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David Crawley (copy)

David Crawley

In 2004, two major events occurred: one statewide, the other personal. Joe Manchin was elected governor of West Virginia, and I immigrated to the United States of America at the age of 10.

The pandemic of the past many months has allowed all of us unprecedented amounts of time to ponder, and I have used mine to reflect on my life and the state of West Virginia. One thing I noticed was major milestones in my life that coincide with Manchin.

In 2010, I was to meet the governor while touring his mansion as a part of a high school trip, but he was absent, tending to the Upper Big Branch Mine disaster. In 2013, Manchin would be inaugurated for his first full term as a U.S. senator and I would graduate from Madonna High. I did not really pay attention to politics until I was a senior in high school, and even then my interest was mostly in presidential politics beyond our borders.

But little did I know at this time, when my family was dealing with difficulties with the Social Security system, it was Manchin’s office that helped us out and allowed us to live better lives.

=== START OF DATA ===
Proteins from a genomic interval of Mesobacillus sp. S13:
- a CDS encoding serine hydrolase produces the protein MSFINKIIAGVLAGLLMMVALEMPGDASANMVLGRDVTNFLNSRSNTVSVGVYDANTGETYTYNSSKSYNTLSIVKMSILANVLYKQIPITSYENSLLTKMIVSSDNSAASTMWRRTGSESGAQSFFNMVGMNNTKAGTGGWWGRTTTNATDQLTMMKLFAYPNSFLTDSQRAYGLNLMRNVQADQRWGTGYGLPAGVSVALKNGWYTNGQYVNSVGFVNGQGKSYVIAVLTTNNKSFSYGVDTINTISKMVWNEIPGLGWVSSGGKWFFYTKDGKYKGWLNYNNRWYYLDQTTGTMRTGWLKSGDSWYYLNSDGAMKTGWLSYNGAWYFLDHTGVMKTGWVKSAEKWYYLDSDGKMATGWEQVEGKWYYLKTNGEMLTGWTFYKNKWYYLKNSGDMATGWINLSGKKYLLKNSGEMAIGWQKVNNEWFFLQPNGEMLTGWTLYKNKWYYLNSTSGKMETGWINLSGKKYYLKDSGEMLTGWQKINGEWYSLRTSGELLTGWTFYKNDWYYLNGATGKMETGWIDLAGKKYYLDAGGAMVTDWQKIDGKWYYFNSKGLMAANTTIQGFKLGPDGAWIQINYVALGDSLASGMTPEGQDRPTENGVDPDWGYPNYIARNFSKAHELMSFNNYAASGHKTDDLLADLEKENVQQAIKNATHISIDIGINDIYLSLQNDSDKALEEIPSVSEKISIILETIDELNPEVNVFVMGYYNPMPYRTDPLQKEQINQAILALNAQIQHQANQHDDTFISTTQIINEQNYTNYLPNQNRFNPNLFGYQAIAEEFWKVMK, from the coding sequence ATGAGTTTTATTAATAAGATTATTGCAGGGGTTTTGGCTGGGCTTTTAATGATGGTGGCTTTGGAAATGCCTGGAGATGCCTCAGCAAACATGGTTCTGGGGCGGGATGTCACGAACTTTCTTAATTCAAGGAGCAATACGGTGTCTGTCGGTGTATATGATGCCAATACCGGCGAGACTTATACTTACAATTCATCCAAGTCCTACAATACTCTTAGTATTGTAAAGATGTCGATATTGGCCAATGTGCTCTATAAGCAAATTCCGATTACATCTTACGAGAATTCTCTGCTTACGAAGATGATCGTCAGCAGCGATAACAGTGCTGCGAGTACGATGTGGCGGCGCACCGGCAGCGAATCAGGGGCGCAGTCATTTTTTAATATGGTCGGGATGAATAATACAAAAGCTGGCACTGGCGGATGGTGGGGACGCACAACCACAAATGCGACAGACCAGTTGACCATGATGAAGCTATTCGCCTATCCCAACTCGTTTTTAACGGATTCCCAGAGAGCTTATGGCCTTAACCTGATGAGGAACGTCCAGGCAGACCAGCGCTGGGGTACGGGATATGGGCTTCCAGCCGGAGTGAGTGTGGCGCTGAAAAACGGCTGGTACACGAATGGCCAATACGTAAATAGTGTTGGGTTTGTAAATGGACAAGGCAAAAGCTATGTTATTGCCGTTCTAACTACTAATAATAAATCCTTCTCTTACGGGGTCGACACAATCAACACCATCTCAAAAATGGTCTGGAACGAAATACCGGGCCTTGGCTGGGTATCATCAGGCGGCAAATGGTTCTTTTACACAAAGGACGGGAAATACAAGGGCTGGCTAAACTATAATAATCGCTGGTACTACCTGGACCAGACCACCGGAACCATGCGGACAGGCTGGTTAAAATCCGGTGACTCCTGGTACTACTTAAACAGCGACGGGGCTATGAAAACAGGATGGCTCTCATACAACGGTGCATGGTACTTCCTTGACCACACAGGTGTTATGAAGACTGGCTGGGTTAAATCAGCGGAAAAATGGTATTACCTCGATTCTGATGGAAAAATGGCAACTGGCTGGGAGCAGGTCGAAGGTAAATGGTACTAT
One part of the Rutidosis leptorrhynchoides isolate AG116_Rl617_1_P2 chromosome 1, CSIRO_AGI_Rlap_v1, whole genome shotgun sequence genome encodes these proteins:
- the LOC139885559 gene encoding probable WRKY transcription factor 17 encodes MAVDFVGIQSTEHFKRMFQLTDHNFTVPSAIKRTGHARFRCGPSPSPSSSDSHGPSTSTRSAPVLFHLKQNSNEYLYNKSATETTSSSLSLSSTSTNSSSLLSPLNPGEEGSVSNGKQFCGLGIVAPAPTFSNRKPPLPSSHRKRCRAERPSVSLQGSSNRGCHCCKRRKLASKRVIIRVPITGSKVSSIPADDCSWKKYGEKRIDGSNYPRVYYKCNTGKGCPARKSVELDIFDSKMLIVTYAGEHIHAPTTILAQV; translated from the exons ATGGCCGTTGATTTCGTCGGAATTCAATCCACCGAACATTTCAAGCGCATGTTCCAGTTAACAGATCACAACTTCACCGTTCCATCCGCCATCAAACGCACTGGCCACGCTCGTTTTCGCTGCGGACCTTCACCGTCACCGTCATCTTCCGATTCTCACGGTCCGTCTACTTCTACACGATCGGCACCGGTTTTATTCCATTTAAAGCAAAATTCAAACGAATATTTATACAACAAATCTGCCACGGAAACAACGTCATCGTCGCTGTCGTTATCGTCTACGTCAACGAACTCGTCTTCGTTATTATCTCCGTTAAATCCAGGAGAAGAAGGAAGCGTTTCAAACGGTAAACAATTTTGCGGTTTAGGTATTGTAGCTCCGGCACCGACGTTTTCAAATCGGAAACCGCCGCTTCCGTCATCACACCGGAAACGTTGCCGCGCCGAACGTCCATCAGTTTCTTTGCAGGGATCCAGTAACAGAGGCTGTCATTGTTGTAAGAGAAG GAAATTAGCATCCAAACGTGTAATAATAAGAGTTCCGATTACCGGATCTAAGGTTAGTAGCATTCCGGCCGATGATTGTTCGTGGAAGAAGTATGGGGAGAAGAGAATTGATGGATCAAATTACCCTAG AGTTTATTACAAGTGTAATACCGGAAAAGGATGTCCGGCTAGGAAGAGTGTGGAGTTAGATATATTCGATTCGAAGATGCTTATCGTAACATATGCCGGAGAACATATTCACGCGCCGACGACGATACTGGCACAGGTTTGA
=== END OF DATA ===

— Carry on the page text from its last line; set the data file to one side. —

In 2015, I attended my first Jefferson-Jackson Dinner (since renamed Roosevelt-Kennedy). Former president Bill Clinton was the keynote speaker, but it was Manchin’s words that night that stuck with me. His speech, where he talked about the acceptance the Democratic Party had at its core, that it was a party for everyone whether they be liberal or conservative, Black or white, gay or straight; where he proclaimed “We’ll accept ya!”

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Time and again, this has been a central part of my philosophy.

Finally, in 2018, two more major events in my intertwined life with Joe Manchin occurred. I became an American citizen 14 years after I arrived on its golden shores, and I took a job as the data director of the West Virginia Democratic Party. I worked to help ensure that Manchin, a man I believe in, got to continue to represent our state in Washington, and we were successful. I am now a proud West Virginian and a proud American, and that pride is inextricably linked with our senior senator.

While I am no longer with the state Democratic Party, there’s one memory from that time that will always stay with me. When I got to my ballot, the first ballot I would ever cast as an American citizen, the first name I put my mark on was his. Manchin has always done what is best for West Virginia. The reason he is still in office as a Democrat, while West Virginia has become ruby red, is because he bucks the trends of D.C.

He doesn’t allow party leaders or lobbyists to make decisions for him, he listens to the will of the people of West Virginia and does what his constituents want and need. I know he will always do so, and he will have our support as long as he does.

David Crawley is the director of the West Virginia chapter of Un-PAC.

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